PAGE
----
IN January, 53-year-old striker Kazuyoshi Miura entered his 36th season as a professional soccer player after signing an extension with J-League club Yokohama FC.
Miura only played in a handful of league games in the last two years, but the player with the longest professional career also holds the distinction of having played in five separate decades.
In March 2017, Miura became the oldest player to appear in a professional match at the age of 50 years and seven days, catching global media attention by surpassing England great Stanley Matthews’ longevity record.
Miura, who represented Japan’s national team 89 times, is a freak of nature but he isn’t completely unique either; Ezzeldin Bahader from Egypt, currently holds the Guinness World Record for the oldest professional football player at the age of 74, after playing in a third division match in October 2020.
Bahader broke Israeli goalkeeper Isaak Hayik’s record, who had become the oldest professional player in April 2019 at the age of 73.
Goalkeepers do have an advantage when it comes to longevity. In 2014, Faryd Mondragón became the oldest professional soccer player to appear in a FIFA World Cup match at the age of 43. Yet his record only lasted four years before being broken by Egyptian goalkeeper Essam El-Hadary, who played in the 2018 World Cup at 45.
In September, Tom Brady, the Tampa Bay Buccaneers quarter-back, and most successful player in American football history with seven Superbowl titles, caused a stir when saying he could play until he was 50.
At 48, George Blanda is the oldest player to appear in an NFL game, but he was a kicker late in his career. At 44, Brady is the same age now as the oldest quarterbacks in NFL history, Steve DeBerg and Vinny Testaverde, who were Brady’s age when they retired.
It’s seems crazy to think that the player most targeted by the opposition could play until he is 50. Yet researchers who specialise in aging believe that, if Brady maintains his maniacal devotion to fitness and (most importantly) avoids major injury, he actually could become the NFL’s first quinquagenarian.
Male athletes typically peak physically in their mid-to-late 20s, and then incrementally lose V02 max capacity for the rest of their lives. But Brady isn’t a sprinter. He doesn’t need to jump out of the gym. And rigorous, smart conditioning can prevent a significant drop-off in performance.
“Cardiorespiratory function tends to decline in the late 20s and early 30s and declines at about 1% per year,” said Miriam Morey, a professor at the Duke Aging Center.
“Factors that contribute to variability in rates of decline include genetics, environment, and lifestyle. At age 26 you probably haven’t begun to experience too many declines in strength or speed, but at 36, you have.”
Brady is now within shouting distance of 46, but there’s no steep decline in his performance. It’s pointless trying to compare professional multi-million-dollar sportspeople with amateur inter-county GAA players, but there is a tendency within the GAA to categorise players once they pass a certain age threshold.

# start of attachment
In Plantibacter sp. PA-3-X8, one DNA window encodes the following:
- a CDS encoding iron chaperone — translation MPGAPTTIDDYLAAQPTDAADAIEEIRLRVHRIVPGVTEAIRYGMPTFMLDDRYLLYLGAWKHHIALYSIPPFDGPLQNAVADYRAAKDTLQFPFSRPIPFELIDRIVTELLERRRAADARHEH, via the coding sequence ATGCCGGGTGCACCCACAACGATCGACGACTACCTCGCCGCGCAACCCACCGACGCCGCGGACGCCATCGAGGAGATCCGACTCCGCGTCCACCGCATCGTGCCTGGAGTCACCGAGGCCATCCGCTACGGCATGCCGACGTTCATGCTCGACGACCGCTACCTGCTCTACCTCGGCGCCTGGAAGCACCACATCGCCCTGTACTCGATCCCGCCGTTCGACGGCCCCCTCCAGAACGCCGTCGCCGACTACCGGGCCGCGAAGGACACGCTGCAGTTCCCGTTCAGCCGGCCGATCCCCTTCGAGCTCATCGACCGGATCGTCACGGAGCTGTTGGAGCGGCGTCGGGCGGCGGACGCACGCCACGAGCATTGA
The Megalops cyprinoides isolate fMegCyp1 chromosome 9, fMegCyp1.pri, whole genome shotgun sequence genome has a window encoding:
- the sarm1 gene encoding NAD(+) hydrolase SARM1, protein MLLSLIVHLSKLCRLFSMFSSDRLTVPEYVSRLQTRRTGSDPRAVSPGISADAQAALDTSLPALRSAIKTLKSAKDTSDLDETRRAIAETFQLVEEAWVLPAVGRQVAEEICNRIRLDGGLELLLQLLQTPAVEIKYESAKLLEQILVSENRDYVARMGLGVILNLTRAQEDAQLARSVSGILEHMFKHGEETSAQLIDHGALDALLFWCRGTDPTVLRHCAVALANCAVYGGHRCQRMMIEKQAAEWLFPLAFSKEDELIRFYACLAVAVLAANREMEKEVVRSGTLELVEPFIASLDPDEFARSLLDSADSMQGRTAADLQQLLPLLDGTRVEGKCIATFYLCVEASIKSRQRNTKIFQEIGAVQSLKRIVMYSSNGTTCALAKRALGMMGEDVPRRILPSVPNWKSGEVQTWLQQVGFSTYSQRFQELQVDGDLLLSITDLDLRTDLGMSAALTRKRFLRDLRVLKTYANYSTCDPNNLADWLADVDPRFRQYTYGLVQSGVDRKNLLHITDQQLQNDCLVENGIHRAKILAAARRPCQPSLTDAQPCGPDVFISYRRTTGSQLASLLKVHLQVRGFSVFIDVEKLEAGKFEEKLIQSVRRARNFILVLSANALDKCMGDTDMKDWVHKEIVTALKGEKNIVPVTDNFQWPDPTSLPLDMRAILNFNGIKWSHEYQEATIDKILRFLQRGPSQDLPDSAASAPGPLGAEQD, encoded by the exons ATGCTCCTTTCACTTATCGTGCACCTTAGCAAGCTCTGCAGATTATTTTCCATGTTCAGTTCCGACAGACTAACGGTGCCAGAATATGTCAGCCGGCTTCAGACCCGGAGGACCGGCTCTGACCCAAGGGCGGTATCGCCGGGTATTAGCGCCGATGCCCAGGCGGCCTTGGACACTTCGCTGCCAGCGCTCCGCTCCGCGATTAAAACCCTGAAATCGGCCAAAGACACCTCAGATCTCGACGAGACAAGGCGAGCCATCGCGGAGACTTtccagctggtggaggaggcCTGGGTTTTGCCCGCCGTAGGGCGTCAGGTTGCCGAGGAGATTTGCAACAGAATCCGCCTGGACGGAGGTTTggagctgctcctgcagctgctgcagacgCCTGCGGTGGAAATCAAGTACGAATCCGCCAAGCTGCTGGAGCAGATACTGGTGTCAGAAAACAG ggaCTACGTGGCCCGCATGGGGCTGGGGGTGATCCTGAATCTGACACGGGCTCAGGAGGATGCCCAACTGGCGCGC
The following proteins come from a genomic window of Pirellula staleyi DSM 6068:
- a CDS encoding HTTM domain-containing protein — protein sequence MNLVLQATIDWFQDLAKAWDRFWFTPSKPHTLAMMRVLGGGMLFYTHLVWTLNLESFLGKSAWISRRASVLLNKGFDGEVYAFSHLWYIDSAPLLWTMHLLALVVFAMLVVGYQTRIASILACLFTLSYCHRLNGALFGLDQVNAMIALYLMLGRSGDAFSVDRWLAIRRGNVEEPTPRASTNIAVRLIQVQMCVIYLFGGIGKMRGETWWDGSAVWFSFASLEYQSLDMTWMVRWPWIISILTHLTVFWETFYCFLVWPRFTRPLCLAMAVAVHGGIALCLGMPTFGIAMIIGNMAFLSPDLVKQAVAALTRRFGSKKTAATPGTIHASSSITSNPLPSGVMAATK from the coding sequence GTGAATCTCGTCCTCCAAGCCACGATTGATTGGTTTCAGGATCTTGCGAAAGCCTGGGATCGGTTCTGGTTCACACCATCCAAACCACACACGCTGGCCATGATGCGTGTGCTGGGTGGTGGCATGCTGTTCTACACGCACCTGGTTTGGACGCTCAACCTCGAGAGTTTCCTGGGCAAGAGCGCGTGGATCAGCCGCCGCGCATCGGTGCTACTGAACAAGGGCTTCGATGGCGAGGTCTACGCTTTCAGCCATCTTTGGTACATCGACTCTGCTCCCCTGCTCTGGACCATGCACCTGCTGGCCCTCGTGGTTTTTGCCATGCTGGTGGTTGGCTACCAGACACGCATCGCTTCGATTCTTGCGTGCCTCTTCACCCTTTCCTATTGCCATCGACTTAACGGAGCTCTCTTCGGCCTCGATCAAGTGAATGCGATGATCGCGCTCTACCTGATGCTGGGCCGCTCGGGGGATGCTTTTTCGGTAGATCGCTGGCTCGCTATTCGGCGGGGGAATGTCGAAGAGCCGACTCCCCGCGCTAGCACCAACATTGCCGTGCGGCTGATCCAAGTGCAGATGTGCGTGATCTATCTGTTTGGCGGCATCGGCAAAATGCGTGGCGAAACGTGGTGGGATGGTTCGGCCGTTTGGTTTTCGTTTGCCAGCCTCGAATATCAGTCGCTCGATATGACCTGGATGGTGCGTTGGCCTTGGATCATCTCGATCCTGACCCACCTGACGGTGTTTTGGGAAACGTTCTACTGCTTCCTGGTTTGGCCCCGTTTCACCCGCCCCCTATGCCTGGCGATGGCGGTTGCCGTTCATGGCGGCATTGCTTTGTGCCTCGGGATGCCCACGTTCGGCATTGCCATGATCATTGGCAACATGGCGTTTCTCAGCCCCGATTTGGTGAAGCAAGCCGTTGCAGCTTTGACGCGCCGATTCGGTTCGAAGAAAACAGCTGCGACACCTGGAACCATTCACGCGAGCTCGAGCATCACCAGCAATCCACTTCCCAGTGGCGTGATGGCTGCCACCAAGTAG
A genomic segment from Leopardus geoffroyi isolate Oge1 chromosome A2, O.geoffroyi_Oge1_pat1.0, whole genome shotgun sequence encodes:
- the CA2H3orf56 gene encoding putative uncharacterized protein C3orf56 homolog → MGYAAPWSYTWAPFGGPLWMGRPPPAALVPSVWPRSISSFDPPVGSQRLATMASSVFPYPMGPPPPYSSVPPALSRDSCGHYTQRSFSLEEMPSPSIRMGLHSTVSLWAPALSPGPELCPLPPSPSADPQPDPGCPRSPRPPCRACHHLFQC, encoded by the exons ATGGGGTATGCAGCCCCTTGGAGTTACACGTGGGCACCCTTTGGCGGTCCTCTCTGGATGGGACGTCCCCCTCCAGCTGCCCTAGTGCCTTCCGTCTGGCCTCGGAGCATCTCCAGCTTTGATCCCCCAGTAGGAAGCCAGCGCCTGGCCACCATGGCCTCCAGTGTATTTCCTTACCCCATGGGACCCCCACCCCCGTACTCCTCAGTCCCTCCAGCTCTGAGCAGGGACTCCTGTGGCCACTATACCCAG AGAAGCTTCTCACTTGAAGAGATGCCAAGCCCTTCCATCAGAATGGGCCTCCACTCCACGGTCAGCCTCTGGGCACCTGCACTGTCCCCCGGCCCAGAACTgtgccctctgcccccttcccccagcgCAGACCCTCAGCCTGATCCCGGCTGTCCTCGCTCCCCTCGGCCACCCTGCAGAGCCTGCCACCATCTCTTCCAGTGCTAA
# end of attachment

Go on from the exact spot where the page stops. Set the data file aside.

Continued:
Kieran Donaghy was 34 in 2017 when he committed to Kerry for another year in 2018.
“I still feel I can do a job for Kerry and I still enjoy it, so why would I retire?” asked Donaghy.
“Because society thinks I should retire? Because when you get over 30 in the GAA they all think you should retire.”
Some of the GAA’s great servants have all walked off the inter-county stage in the last few years in their late 30s; Ryan McCuskey (Fermanagh), Dermot Brady (Longford), Michael ‘Brick’ Walsh (Waterford), Brendan Murtagh (Westmeath), Mark Breheny (Sligo).
A month before his 38th birthday last November, Ross Munnelly spoke about his two-decade stint with the Laois footballers.
“I don’t like to dwell too much on how long I’ve been playing because it’s possible to get caught up in that,” said Munnelly.
If I’m being honest, I’m looking at those games and pieces of play and am thinking, ‘Is there a way that I can reinvent myself even further here’?”
It gets harder to reinvent when a player goes over 40, but some have tried and succeeded; in 2019, Darren Mulhearne made his championship debut with the Waterford footballers at 46, some 29 years after first being called up to the senior squad.
For players who are no longer able to play at the elite level, there has always been the Masters (Over 40s) competition. When Tyrone defeated Dublin in the final last weekend, Stephen O’Neill became the first inter-county footballer to win All-Ireland titles at minor, U21, senior, and masters.
O’Neill was joined on the squad by three-time All-Ireland senior winners Ryan McMenamin, Conor Gormley, and Ciaran Gourley.
The Masters has always been a brilliant outlet for players who want to keep playing, but some will always want to keep going at the highest level they can for as long as possible; Enda Sheridan was 52 when he played for the Cavan hurlers in 1999.
Great first night back in action in the Pairc.— Social GAA Cork (@SocialGAACork) November 4, 2021
26 Hurlers and 16 Footballers.
Looking to bump this numbers up to 30 and 20 next week, so anybody willing and able, get in touch.. pic.twitter.com/82NLrjalQo
Players over 40 with the top counties though have been a complete rarity. When the biggest name in football — Stephen Cluxton — walked away from Dublin this year, Cluxton never officially retired. So, nobody is fully sure if he will return to the inter-county game.
“Whether Stephen comes back or whether he retires,” said Dublin’s Brian Howard recently, “it’s completely up to him and to management to make that decision.”
It’s extremely unlikely but, considering what Cluxton has achieved, returning to the inter-county game as the first elite GAA player over 40 cannot be fully ruled out.